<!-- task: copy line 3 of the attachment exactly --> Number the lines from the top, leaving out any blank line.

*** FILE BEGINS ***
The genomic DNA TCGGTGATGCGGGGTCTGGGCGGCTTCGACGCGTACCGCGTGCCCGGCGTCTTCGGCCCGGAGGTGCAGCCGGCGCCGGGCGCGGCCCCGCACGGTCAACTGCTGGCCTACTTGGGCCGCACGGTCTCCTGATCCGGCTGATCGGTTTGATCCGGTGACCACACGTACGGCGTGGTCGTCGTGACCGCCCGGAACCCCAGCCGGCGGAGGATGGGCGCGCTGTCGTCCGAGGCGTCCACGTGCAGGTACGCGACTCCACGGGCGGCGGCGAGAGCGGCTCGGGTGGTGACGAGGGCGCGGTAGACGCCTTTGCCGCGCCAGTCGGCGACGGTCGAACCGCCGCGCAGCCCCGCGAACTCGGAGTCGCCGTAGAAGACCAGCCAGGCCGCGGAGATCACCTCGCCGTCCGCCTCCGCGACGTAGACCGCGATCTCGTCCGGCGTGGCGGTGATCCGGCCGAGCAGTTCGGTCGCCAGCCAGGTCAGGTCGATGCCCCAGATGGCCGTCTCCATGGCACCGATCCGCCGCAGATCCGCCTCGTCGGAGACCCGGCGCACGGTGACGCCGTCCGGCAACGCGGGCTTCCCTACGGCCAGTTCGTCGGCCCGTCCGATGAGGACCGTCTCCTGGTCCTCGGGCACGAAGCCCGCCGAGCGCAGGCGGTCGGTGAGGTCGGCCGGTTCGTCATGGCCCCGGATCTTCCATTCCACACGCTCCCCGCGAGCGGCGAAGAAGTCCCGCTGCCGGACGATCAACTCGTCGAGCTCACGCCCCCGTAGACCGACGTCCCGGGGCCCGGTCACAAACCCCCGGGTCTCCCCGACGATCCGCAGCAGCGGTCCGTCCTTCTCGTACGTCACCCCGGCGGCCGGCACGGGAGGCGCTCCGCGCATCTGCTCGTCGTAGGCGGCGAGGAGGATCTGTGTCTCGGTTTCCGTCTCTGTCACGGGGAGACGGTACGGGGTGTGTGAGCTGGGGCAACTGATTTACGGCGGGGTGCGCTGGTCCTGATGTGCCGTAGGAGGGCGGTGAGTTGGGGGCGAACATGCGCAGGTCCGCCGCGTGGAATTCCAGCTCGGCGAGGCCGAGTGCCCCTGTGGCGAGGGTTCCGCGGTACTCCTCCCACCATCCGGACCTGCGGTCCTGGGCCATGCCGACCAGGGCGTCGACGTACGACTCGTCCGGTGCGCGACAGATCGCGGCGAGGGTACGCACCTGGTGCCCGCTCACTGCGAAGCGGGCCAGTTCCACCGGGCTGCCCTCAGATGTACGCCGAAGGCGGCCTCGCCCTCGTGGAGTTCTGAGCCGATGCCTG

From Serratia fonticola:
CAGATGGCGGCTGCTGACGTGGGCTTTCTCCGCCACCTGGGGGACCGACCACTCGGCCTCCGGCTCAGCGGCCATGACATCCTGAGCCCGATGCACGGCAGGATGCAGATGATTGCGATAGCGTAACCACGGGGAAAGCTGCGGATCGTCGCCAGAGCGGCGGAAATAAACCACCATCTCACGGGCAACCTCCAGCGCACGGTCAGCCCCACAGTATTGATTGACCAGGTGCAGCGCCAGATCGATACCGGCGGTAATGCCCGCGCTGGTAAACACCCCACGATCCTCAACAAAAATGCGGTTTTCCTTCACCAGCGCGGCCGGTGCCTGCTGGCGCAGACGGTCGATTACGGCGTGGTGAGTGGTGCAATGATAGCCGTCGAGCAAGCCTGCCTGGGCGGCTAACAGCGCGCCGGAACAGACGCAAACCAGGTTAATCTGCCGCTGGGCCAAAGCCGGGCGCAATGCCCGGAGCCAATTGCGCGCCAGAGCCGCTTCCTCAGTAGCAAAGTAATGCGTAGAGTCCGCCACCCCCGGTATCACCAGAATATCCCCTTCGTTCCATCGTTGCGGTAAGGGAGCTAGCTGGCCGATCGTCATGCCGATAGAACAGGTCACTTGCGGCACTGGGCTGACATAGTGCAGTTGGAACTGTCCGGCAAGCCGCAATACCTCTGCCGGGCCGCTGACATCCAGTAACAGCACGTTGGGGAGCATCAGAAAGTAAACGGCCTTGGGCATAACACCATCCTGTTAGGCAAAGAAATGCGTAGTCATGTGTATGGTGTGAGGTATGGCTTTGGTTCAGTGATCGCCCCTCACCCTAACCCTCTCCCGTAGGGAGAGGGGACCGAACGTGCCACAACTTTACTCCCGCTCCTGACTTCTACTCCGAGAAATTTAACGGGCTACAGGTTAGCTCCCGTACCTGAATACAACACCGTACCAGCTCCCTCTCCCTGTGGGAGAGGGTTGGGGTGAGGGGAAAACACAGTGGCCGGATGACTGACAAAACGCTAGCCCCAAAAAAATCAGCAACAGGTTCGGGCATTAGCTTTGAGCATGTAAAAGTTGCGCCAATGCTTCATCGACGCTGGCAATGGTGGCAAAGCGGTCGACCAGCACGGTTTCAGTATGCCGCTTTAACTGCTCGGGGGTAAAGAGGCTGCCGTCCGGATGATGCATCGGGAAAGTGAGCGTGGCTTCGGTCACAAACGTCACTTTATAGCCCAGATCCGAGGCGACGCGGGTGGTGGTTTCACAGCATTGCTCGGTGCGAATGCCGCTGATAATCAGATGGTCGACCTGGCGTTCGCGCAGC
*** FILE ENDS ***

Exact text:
CAGATGGCGGCTGCTGACGTGGGCTTTCTCCGCCACCTGGGGGACCGACCACTCGGCCTCCGGCTCAGCGGCCATGACATCCTGAGCCCGATGCACGGCAGGATGCAGATGATTGCGATAGCGTAACCACGGGGAAAGCTGCGGATCGTCGCCAGAGCGGCGGAAATAAACCACCATCTCACGGGCAACCTCCAGCGCACGGTCAGCCCCACAGTATTGATTGACCAGGTGCAGCGCCAGATCGATACCGGCGGTAATGCCCGCGCTGGTAAACACCCCACGATCCTCAACAAAAATGCGGTTTTCCTTCACCAGCGCGGCCGGTGCCTGCTGGCGCAGACGGTCGATTACGGCGTGGTGAGTGGTGCAATGATAGCCGTCGAGCAAGCCTGCCTGGGCGGCTAACAGCGCGCCGGAACAGACGCAAACCAGGTTAATCTGCCGCTGGGCCAAAGCCGGGCGCAATGCCCGGAGCCAATTGCGCGCCAGAGCCGCTTCCTCAGTAGCAAAGTAATGCGTAGAGTCCGCCACCCCCGGTATCACCAGAATATCCCCTTCGTTCCATCGTTGCGGTAAGGGAGCTAGCTGGCCGATCGTCATGCCGATAGAACAGGTCACTTGCGGCACTGGGCTGACATAGTGCAGTTGGAACTGTCCGGCAAGCCGCAATACCTCTGCCGGGCCGCTGACATCCAGTAACAGCACGTTGGGGAGCATCAGAAAGTAAACGGCCTTGGGCATAACACCATCCTGTTAGGCAAAGAAATGCGTAGTCATGTGTATGGTGTGAGGTATGGCTTTGGTTCAGTGATCGCCCCTCACCCTAACCCTCTCCCGTAGGGAGAGGGGACCGAACGTGCCACAACTTTACTCCCGCTCCTGACTTCTACTCCGAGAAATTTAACGGGCTACAGGTTAGCTCCCGTACCTGAATACAACACCGTACCAGCTCCCTCTCCCTGTGGGAGAGGGTTGGGGTGAGGGGAAAACACAGTGGCCGGATGACTGACAAAACGCTAGCCCCAAAAAAATCAGCAACAGGTTCGGGCATTAGCTTTGAGCATGTAAAAGTTGCGCCAATGCTTCATCGACGCTGGCAATGGTGGCAAAGCGGTCGACCAGCACGGTTTCAGTATGCCGCTTTAACTGCTCGGGGGTAAAGAGGCTGCCGTCCGGATGATGCATCGGGAAAGTGAGCGTGGCTTCGGTCACAAACGTCACTTTATAGCCCAGATCCGAGGCGACGCGGGTGGTGGTTTCACAGCATTGCTCGGTGCGAATGCCGCTGATAATCAGATGGTCGACCTGGCGTTCGCGCAGC